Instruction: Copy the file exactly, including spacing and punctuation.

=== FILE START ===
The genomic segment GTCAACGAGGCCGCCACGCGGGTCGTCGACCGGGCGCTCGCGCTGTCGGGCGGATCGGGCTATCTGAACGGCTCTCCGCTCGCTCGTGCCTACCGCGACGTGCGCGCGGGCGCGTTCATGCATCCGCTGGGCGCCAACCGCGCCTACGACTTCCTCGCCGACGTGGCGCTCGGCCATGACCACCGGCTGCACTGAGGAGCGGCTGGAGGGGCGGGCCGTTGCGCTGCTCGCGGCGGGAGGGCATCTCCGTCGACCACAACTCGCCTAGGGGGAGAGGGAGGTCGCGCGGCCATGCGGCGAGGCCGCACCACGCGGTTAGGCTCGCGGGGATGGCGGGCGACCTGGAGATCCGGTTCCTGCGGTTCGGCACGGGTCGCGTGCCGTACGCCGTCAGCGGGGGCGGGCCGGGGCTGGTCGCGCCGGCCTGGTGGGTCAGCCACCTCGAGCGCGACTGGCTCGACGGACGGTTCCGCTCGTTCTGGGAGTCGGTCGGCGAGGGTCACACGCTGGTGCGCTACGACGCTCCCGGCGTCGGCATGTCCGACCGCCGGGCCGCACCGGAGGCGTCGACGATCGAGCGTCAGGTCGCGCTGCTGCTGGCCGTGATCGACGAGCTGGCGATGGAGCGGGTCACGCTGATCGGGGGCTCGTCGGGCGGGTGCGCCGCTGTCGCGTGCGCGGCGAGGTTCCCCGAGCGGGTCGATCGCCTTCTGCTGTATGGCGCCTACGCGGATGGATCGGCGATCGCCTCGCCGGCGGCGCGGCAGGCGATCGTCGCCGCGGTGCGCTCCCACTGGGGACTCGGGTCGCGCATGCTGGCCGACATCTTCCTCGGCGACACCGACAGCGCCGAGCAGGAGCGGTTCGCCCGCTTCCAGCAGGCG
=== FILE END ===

The genomic segment GTCAACGAGGCCGCCACGCGGGTCGTCGACCGGGCGCTCGCGCTGTCGGGCGGATCGGGCTATCTGAACGGCTCTCCGCTCGCTCGTGCCTACCGCGACGTGCGCGCGGGCGCGTTCATGCATCCGCTGGGCGCCAACCGCGCCTACGACTTCCTCGCCGACGTGGCGCTCGGCCATGACCACCGGCTGCACTGAGGAGCGGCTGGAGGGGCGGGCCGTTGCGCTGCTCGCGGCGGGAGGGCATCTCCGTCGACCACAACTCGCCTAGGGGGAGAGGGAGGTCGCGCGGCCATGCGGCGAGGCCGCACCACGCGGTTAGGCTCGCGGGGATGGCGGGCGACCTGGAGATCCGGTTCCTGCGGTTCGGCACGGGTCGCGTGCCGTACGCCGTCAGCGGGGGCGGGCCGGGGCTGGTCGCGCCGGCCTGGTGGGTCAGCCACCTCGAGCGCGACTGGCTCGACGGACGGTTCCGCTCGTTCTGGGAGTCGGTCGGCGAGGGTCACACGCTGGTGCGCTACGACGCTCCCGGCGTCGGCATGTCCGACCGCCGGGCCGCACCGGAGGCGTCGACGATCGAGCGTCAGGTCGCGCTGCTGCTGGCCGTGATCGACGAGCTGGCGATGGAGCGGGTCACGCTGATCGGGGGCTCGTCGGGCGGGTGCGCCGCTGTCGCGTGCGCGGCGAGGTTCCCCGAGCGGGTCGATCGCCTTCTGCTGTATGGCGCCTACGCGGATGGATCGGCGATCGCCTCGCCGGCGGCGCGGCAGGCGATCGTCGCCGCGGTGCGCTCCCACTGGGGACTCGGGTCGCGCATGCTGGCCGACATCTTCCTCGGCGACACCGACAGCGCCGAGCAGGAGCGGTTCGCCCGCTTCCAGCAGGCG